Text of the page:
You are at a carnival. One of the midway games involves flipping three coins each marked with a 2 on one side and a 3 on the other. You pays your money, and you takes your chances. Each coin is flipped randomly. In each game, you win the product of the face-up numbers on the flipped coins in dollars.
In the first game, you pay $16, and you are paid as above.
In the second game, you pay $20, but there are two sets of flips, and you get paid according to the better set of flips.
In the third game, you pay $12, but there are two sets of flips, and you get paid according to the worse set of flips.
On average, what can you expect to win/lose in each of these games? Which of the three games is the best to bet on, and would you bet on it?
Submit your answer to Gene Wirchenko <email@example.com>. Your answer should be in the form of a proof. That means to show how your answer must be correct. The deadline is Wednesday, January 29, 2014 at noon Pacific Time. I will post the answer shortly after.
“There are 125 sheep and 5 dogs in a flock. How old is the shepherd?”
What you do think the answer is?
“How Old Is the Shepherd?” is the title of an interesting article on math. There are various versions on the Web; one is at <a href=”http://blogs.law.harvard.edu/reyes/files/2006/05/ShepMersth.pdf”>http://blogs.law.harvard.edu/reyes/files/2006/05/ShepMersth.pdf</a>.
Take a look at the article to see how well children faced with this problem did. How well did you do?
Just because there are numbers does not mean that they go together.
From a USENET post:
“I’d like to thank my parents, Ayn Rand and God.”
The issue: A comma between “Rand” and “and” was probably what was intended.
In chess, pawns start on the second row away from a player and proceed toward the eighth row. Each pawn starts on a different column. Pawns move forward one space (or two on the first move, if desired) and capture diagonally forward. Some spaces can be reached by only some of the eight pawns. How many of the 64 spaces can be reached somehow by all eight pawns?
Submit your answer to Gene Wirchenko <firstname.lastname@example.org>. Your answer should be in the form of a proof. That means to show how your answer must be correct. <strong>The deadline is Wednesday, January 21, 2014 at noon Pacific Time.</strong> I will post the answer shortly after.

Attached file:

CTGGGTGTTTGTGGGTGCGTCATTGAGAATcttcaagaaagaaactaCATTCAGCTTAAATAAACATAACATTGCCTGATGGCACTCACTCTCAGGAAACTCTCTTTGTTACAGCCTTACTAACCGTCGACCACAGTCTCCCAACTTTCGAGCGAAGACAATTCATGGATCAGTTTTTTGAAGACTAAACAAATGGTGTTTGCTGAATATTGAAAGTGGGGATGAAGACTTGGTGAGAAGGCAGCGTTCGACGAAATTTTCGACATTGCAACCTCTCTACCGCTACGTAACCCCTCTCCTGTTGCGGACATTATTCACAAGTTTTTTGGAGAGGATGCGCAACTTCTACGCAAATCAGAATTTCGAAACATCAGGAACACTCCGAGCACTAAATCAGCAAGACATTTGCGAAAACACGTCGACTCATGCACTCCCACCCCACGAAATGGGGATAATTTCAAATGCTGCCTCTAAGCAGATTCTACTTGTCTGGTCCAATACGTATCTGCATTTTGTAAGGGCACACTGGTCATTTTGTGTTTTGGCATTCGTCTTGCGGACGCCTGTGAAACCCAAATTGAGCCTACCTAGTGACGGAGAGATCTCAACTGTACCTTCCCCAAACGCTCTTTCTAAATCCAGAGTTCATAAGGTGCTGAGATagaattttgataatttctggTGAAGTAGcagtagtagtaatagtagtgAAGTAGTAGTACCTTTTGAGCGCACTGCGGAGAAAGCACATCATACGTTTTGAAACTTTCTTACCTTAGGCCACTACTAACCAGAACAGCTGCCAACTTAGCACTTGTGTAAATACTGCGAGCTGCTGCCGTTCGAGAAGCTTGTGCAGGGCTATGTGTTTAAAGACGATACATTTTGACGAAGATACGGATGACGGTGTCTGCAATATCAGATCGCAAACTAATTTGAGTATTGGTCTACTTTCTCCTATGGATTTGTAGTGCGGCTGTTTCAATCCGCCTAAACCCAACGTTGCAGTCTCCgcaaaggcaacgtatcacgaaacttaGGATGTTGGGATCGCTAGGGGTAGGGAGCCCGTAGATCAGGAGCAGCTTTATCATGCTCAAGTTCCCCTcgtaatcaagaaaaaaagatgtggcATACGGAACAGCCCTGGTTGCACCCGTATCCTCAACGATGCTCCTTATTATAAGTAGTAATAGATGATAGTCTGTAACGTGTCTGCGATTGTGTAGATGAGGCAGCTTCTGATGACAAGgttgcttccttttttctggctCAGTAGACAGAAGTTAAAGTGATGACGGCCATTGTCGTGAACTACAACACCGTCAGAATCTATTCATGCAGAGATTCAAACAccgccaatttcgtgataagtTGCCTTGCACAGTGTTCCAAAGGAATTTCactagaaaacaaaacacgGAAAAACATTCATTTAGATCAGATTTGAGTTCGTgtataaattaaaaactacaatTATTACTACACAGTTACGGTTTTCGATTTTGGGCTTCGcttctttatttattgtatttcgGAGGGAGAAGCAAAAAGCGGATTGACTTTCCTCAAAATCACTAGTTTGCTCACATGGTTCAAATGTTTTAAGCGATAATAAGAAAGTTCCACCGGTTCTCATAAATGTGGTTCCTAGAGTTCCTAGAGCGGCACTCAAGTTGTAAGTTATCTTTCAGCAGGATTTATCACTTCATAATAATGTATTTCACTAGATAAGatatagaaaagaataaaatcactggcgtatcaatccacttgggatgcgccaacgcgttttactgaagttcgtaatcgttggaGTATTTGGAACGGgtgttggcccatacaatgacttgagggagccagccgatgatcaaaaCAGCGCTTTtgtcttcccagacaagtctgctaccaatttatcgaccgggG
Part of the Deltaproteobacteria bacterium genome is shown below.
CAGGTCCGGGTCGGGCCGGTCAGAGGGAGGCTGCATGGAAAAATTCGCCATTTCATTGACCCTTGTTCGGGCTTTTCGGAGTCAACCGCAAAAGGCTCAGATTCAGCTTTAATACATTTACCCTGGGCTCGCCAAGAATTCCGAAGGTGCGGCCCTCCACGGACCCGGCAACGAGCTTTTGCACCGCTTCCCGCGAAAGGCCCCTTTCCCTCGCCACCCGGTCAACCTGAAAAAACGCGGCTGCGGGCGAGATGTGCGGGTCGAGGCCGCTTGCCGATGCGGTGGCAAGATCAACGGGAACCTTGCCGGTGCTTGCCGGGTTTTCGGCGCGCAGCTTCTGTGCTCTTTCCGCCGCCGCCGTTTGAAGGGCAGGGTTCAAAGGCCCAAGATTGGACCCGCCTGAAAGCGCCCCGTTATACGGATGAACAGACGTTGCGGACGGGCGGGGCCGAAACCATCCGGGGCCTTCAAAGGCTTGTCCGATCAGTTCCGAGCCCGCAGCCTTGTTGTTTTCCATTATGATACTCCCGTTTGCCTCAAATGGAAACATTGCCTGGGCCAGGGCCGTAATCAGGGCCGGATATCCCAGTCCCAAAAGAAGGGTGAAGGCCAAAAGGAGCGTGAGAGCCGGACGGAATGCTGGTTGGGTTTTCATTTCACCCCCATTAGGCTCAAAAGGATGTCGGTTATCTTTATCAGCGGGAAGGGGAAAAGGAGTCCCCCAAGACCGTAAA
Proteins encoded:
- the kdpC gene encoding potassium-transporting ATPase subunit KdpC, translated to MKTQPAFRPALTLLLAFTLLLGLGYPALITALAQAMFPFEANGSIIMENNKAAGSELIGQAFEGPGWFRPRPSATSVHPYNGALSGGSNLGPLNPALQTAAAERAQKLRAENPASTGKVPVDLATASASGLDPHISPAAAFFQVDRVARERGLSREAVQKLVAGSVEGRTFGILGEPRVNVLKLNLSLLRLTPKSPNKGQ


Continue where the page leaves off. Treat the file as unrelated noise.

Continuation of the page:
There is an old saying: “Perfection is the enemy of the good.” There should be one that the latest version is the enemy of the good.
I use Windows XP on my main computer. I am happy with it. I have two computers on my desk. One is my XP system, and the other is a Windows 7 system. In their less than infinite wisdom, Microsoft does not let 16-bit programs run on 64-bit Windows 7 without you installing a special program (XP Mode) and that program will not run on some versions of Windows 7 (like the one on my laptop).
I have a number of 16-bit utilities that I wrote. I am not keen to rewrite them. Consequently, I have not switched over to Windows 7.
Why switch to the latest version when it will break something?
Guess what? After my experience with Windows 7, I saw no real need to even think of trying Windows 8.
Since switching versions will cause problems, why bother?
Computers can be great for solving problems, or they can create problems. I much prefer the former, and I will go to some lengths to stay in that category. How about you?
From a USENET post:
“Most of the time, travellers worry about their luggage.”
“Most of the time travellers worry about their luggage[.]”
The issue: The presence/absence of a comma changes the meaning.
Rolling two six-sided dice gives an average roll of 7.
In backgammon, doubles count for double the usual roll. For example, double 4 is worth a count of 16.
What is the average roll under backgammon rules? What is the probability of a roll being over the average?
Submit your answer to Gene Wirchenko <email@example.com>. Your answer should be in the form of a proof. That means to show how your answer must be correct. The deadline is Wednesday, January 15, 2014 at noon Pacific Time. I will post the answer shortly after.